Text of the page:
Exclusive eWEEK research indicates that Microsoft’s desktop Windows operating system is a rousing success.
In a survey conducted by Ziff Davis Enterprise Editorial Research for eWEEK of enterprise IT professionals, just 2 percent of respondents said that Vista was the primary desktop operating system at their companies, while 92 percent indicated that XP was their primary desktop OS.
Respondents whose companies have implemented Vista or plan to indicated that the primary driver was not any improvements the new OS offers, but rather new hardware.
Thirty-four percent of these respondents indicated that their organizations’ primary driver for Vista implementation would be the OS coming in on new hardware; 17 percent said the primary driver was the OS’ improved security; 13 percent said integration with Windows Server 2008; 7 percent said improved usability/functionality; and 3 percent said improved reliability.
A relatively significant number of people selected “other” in response to this question, with many specifying that the main driver for moving to Vista would be the end of support for XP and keeping current.
But this is just the circle of life (Windows life, that is), according to IT managers who spoke with eWEEK.
“I expect, like in XP, migration will occur as new machines arrive with Vista,” said Robert Rosen, CIO of the National Institute of Arthritis and Musculoskeletal and Skin Diseases. “There doesn’t, at this point, appear to be sufficient ROI to go through a massive conversion of older machines.”
When a new operating system is released-desktop or otherwise-IT organizations don’t jump to move to it. Unless there’s a problem with the existing OS, migration happens during the normal hardware lifecycle updates-and not before.
“Our main OS is XP,” said Ed Benincasa, vice president of management-information systems at FN Manufacturing. “We are running Vista in the IT environment and testing with apps to see how it works and what our issues are. We haven’t found any argument that says, -Let’s upgrade because it’s superior due to X.”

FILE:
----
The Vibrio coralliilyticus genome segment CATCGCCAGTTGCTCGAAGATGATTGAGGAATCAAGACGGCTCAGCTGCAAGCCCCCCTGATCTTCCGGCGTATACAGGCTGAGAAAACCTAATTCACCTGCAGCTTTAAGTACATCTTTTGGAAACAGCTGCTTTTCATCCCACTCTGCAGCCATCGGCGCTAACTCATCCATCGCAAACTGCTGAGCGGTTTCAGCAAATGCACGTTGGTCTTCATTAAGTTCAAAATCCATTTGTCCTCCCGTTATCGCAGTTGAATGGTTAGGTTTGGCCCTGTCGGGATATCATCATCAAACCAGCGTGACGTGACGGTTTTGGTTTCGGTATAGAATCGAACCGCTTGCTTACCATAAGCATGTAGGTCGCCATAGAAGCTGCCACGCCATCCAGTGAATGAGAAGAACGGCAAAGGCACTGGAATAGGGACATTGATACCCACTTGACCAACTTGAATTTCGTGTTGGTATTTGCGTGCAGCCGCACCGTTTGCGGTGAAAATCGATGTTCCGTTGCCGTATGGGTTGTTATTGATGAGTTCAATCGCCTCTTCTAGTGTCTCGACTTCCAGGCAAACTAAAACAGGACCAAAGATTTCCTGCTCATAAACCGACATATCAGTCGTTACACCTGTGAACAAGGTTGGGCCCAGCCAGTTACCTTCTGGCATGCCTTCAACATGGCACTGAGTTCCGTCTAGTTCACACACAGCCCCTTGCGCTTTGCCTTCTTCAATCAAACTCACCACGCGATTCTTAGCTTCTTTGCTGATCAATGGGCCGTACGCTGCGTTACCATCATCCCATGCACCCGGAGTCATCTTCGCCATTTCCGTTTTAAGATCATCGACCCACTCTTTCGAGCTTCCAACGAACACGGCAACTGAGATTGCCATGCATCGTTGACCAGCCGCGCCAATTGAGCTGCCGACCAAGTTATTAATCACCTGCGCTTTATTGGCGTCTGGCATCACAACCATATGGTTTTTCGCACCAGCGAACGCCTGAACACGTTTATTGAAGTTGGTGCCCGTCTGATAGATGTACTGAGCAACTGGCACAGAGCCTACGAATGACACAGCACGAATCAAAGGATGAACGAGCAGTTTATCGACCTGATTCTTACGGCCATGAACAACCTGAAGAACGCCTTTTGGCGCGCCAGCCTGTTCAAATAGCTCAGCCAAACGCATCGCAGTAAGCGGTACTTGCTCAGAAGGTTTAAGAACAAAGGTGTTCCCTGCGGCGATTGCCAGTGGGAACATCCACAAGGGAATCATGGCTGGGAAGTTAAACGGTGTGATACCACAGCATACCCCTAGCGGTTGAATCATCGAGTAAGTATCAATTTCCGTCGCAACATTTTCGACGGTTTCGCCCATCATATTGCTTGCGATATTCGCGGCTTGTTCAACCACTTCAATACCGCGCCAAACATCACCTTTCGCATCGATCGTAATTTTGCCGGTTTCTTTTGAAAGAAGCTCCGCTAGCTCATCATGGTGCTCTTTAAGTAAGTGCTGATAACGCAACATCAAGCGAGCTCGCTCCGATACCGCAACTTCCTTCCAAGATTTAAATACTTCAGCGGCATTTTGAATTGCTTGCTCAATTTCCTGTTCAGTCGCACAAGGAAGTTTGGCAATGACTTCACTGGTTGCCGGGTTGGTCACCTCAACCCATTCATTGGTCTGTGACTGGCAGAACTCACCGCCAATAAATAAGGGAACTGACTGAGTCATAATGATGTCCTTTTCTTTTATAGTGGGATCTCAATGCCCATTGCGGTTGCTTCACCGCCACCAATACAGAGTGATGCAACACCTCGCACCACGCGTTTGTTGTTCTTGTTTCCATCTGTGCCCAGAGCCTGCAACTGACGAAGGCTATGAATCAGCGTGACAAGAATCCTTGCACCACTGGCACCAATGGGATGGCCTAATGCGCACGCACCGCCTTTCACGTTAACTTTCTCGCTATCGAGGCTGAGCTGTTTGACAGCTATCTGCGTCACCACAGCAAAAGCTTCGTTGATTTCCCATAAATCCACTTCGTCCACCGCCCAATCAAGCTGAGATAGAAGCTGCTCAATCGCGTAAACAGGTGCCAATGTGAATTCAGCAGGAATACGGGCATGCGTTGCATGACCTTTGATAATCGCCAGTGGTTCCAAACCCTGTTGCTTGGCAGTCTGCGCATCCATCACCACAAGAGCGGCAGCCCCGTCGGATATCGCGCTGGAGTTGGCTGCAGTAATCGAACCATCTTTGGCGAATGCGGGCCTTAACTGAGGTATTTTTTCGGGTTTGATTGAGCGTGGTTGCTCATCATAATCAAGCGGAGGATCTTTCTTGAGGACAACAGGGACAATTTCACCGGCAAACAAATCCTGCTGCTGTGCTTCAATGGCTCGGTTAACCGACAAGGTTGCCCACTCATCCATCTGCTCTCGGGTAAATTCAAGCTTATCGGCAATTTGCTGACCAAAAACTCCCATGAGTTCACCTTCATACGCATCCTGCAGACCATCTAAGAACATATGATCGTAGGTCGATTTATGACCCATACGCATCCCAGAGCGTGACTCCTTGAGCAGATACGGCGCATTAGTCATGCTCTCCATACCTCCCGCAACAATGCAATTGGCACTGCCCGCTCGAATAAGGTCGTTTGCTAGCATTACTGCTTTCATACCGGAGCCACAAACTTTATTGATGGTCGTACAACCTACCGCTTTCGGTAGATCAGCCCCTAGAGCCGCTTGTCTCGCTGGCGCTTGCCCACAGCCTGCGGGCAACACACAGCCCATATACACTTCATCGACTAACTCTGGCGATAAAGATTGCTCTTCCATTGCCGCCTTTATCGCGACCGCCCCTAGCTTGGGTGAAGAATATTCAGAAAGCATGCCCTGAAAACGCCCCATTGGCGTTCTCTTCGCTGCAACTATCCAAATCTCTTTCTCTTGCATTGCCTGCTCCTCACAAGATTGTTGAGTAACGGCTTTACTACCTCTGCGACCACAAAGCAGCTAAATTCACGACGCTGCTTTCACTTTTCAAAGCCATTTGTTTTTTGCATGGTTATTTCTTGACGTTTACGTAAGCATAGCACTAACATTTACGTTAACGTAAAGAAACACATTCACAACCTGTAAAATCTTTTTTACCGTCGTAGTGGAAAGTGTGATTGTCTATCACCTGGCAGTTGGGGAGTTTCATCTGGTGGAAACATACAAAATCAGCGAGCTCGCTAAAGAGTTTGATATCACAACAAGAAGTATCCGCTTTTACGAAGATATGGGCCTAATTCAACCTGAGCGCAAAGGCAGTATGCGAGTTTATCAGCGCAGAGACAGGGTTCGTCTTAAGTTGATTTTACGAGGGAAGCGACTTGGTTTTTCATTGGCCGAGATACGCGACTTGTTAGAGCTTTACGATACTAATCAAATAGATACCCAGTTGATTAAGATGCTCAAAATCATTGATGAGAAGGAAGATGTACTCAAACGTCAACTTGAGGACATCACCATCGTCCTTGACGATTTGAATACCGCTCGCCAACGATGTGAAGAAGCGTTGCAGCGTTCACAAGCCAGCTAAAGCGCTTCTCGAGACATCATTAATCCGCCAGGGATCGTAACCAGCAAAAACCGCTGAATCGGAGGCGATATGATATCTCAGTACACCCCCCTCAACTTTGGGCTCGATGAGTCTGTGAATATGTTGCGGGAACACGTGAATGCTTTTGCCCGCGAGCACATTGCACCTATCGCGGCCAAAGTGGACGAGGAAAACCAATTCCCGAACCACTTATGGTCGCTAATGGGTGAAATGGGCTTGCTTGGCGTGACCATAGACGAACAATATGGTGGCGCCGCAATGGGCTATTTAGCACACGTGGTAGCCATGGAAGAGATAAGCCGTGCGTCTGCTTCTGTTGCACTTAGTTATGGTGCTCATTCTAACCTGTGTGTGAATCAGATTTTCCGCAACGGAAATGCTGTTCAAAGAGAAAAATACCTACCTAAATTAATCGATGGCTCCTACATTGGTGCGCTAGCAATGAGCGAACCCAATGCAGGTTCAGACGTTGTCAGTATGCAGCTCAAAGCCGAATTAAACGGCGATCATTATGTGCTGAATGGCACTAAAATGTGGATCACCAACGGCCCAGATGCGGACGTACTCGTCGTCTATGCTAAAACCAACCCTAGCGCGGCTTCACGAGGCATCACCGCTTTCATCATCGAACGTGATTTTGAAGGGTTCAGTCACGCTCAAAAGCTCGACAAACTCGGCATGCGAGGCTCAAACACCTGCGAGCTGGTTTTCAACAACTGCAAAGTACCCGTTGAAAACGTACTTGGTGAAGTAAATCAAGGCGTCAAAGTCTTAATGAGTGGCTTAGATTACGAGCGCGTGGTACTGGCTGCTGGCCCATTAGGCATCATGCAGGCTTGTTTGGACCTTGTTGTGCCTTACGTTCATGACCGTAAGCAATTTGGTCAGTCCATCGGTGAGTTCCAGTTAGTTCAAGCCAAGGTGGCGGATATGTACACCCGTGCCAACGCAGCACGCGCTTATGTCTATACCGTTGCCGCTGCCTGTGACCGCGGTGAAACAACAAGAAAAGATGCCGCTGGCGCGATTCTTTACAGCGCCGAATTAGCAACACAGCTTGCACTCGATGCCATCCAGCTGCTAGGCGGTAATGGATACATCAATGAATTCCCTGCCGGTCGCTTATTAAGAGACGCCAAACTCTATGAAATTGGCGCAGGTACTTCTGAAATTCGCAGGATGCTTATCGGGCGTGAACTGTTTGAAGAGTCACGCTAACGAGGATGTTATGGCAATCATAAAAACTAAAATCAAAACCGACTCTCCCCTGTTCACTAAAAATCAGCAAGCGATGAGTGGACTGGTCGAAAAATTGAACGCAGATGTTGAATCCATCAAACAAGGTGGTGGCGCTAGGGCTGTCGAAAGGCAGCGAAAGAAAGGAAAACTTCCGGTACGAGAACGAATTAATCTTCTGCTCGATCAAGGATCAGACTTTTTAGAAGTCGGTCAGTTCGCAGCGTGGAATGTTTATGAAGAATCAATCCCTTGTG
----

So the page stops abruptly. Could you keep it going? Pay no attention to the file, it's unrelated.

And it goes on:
Benincasa said his company has a rotation plan in which new hardware replaces outdated systems every three or four years. New operating systems typically come into the organization on these systems.
Kevin Baradet, CTO of the S.C. Johnson School of Management at Cornell University, updates hardware for the school’s staff on a similar schedule, and said that upgrades typically aren’t a good use of the IT department’s time. “When we configure a computer, we try and make sure it has enough memory and CPU to get it through its lifecycle.”
That goes for the operating system, too, and XP seems to be holding its own just fine, especially when you compare the jump from, say, Windows 95 to 98 with the jump from Windows XP to Windows Vista.
Over 60 percent say they will begin move to Vista within six months.
“Years ago, you had 95 to 98, and 98 was a lot better, so, there are cases where if your performance and stability significantly increases, [an upgrade] is worth it,” said Benincasa. “But, in the case of XP, it may not be perfect, but it’s functioning. So it’s hard to justify a wholesale upgrade because Vista is new and cool.”
The same is true when you consider the delta between Windows 2000 and XP, said Baradet: “When XP came out, we did believe it was a much bigger improvement than 2000. But, even though that was the case, we still once again didn’t say, -Wholesale, let’s update.”
This type of timetable was reflected in the survey, with more than 60 percent of respondents saying that a move to Vista would begin six months or more in the future: Thirty-three percent of these respondents said the move would begin six months to a year from now; 22 percent said one year to 18 months from now, and 6 percent said more than 18 months from now.
In addition, 72 percent of respondents said they expected the desktop OS they were using now to be the one they would be using in 2009. Some respondents were looking beyond Vista, with 6 percent saying the desktop OS they expected to be using in 2009 would be Windows “7,” the post-Vista version of Windows.
That said, IT managers don’t expect XP to live forever. “At some point, you’re going to need to [move to Vista] because you’ll lose support for XP,” said Benincasa.
Micrsoft has said it will end mainstream support in April 2009 and extended support in 2014.
FN Manufacturing’s IT team has been testing Vista, and so far has found no significant problems, said Benincasa. “Initially we had difficulty, but it was mostly drivers. At this point, our major apps are running and seem to be working with Vista. But, we haven’t tested everything yet, and we’re fairly current–the oldest app is probably from 2000.”
Both Benincasa and Baradet said they expect to deploy Windows XP Service Pack 3 when it is released.
Benincasa anticipates starting to bring Vista in on new machines once his management and migration tools are updated to support Vista. “We just want to do a good, rational rollout on a timetable that makes sense for us,” said Benincasa.
But he’s in no rush: “I know Microsoft is saying they’re going to end support for XP,” he said, “but I’m hoping they rethink that and move it out a little longer.”